Often when we think of religion, we think of doctrine and being compelled to believe lists of things. With God though, God wants us to TRUST. Trusting and allowing us to be led down deep and mysterious pathways of love, it’s the deep waters of baptism.

God loves us with wild abandon. God’s global intention is to BLESS the WORLD. God LOVES. God LOVES us so much, God couldn’t think of anything we would want more than his SON. We’re being asked to love because God LOVES.

Abraham is going down the pathways of mystery and we know it’s difficult and that at some point Yahweh will ask him to sacrifice his son. He’s a rare soul.

And today, Jesus is inviting Nicodemus down a new pathway, to start over, to begin again, to forget everything he knows and become a student again. Can he do that? WILL he do that?

Will he leave the familiar and take a path that Jesus leads?

So that takes us to the present moment. Will WE, St. John Lutheran Church, be like Nicodemus and Abraham? Will we leave behind the safety of what’s always been done and what’s familiar, to allow ourselves to be led by the Good Shepherd? New pastor. New ideas. New paths. A puppet show! Turning a new page? At each turn on a new path, St. John Church is being asked to TRUST. Starting over is hard.

Nicodemus shows up two more times in scripture. He is at Jesus’ trial, where his defense of Jesus sounds weak and timid, yet it puts Nicodemus in the minority opinion. His vote counts and it is noted and counted against him. The last time we see Nicodemus is after Jesus dies, and he collects his body. Only a disciple would do that. It’s a public statement of belief.

Among all the questions that Nicodemus asks, he never anticipates the ENORMOUS answer of LOVE that he gets from Jesus. “God so loved the world that he gave his only begotten Son, so that everyone who believes in him may have eternal life.” Nicodemus gets an answer beyond his wildest dreams.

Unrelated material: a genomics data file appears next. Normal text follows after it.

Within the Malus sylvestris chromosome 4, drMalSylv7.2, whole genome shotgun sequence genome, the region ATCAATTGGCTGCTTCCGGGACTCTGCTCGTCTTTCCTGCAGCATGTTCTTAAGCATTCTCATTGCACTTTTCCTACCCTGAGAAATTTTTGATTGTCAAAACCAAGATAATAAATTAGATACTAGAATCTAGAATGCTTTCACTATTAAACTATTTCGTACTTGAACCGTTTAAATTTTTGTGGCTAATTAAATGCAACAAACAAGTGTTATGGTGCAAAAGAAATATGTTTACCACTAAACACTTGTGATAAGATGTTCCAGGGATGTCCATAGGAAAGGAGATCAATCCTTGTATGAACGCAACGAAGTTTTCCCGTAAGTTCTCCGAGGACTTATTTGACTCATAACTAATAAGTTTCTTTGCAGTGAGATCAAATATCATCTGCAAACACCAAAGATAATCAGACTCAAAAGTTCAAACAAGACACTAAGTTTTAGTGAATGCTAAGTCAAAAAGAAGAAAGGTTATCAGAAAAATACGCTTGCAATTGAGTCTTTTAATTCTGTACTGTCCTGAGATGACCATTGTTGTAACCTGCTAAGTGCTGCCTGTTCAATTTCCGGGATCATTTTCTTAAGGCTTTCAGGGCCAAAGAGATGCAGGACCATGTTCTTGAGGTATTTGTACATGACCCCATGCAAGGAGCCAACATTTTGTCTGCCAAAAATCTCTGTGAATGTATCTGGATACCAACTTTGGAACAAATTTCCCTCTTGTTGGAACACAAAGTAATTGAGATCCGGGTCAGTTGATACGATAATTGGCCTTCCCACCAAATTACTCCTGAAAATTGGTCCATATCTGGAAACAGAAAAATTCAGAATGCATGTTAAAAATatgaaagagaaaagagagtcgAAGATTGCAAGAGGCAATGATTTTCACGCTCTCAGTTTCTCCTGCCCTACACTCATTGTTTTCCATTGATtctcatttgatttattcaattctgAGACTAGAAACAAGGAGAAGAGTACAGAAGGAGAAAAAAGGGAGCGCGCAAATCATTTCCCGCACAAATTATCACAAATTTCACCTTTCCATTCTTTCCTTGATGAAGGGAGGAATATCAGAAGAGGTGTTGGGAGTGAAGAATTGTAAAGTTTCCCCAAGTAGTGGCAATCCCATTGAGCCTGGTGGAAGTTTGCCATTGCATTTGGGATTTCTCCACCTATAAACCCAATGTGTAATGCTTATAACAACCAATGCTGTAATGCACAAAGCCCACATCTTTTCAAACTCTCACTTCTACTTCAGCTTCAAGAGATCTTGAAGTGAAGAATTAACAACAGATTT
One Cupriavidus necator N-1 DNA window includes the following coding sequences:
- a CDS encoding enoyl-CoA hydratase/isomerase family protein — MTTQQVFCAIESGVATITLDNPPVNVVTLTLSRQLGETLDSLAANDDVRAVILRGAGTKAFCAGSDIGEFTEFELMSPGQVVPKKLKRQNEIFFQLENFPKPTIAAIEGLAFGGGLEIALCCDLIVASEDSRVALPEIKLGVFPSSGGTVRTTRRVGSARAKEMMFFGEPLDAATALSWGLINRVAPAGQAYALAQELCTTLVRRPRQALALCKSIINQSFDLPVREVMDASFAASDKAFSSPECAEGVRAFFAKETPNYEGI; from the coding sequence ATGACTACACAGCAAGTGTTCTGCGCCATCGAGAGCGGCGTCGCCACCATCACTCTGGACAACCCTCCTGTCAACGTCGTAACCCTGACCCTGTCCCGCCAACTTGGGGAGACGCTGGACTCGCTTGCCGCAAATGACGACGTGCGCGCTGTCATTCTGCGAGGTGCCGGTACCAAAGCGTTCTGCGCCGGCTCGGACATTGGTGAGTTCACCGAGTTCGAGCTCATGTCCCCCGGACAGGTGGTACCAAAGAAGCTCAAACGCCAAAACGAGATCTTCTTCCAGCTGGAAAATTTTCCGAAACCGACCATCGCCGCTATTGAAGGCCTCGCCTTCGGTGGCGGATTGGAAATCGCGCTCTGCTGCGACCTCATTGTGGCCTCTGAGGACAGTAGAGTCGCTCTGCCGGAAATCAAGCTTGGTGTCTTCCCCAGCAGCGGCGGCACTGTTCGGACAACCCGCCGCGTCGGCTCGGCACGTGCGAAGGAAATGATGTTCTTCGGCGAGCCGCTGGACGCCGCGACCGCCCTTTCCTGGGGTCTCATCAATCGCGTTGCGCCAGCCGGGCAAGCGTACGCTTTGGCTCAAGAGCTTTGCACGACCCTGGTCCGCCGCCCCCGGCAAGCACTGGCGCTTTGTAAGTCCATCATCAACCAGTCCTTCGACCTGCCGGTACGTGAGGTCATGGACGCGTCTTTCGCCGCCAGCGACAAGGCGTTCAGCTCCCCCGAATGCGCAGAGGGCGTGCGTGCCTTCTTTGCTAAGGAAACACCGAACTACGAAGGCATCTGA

All churches must wrestle like Nicodemus with questions of faith, and TRUST and ALLOWING the Good Shepherd to lead and guide them. It may be nerve-wracking, but it’s always deeply satisfying to FOLLOW the Good Shepherd. We learn and GROW just like any student in elementary school. Yes, churches are ALWAYS be in the posture of a students, always LEARNNG from our Good Shepherd. ALL churches sit at Jesus’ feet to learn from him.

I thank you Lord, for the ways you challenge us, both individually and as a church. Thank you that you never abandon us, but like a Good Shepherd, you companion us, walking alongside of us.

Help us. Give us the courage to TRUST you. Give us the GRACE to accept the fact that we are STUDENTS, forever learning from you. In Jesus’ name, we pray.


[1] Debie Thomas. Journeys with Jesus.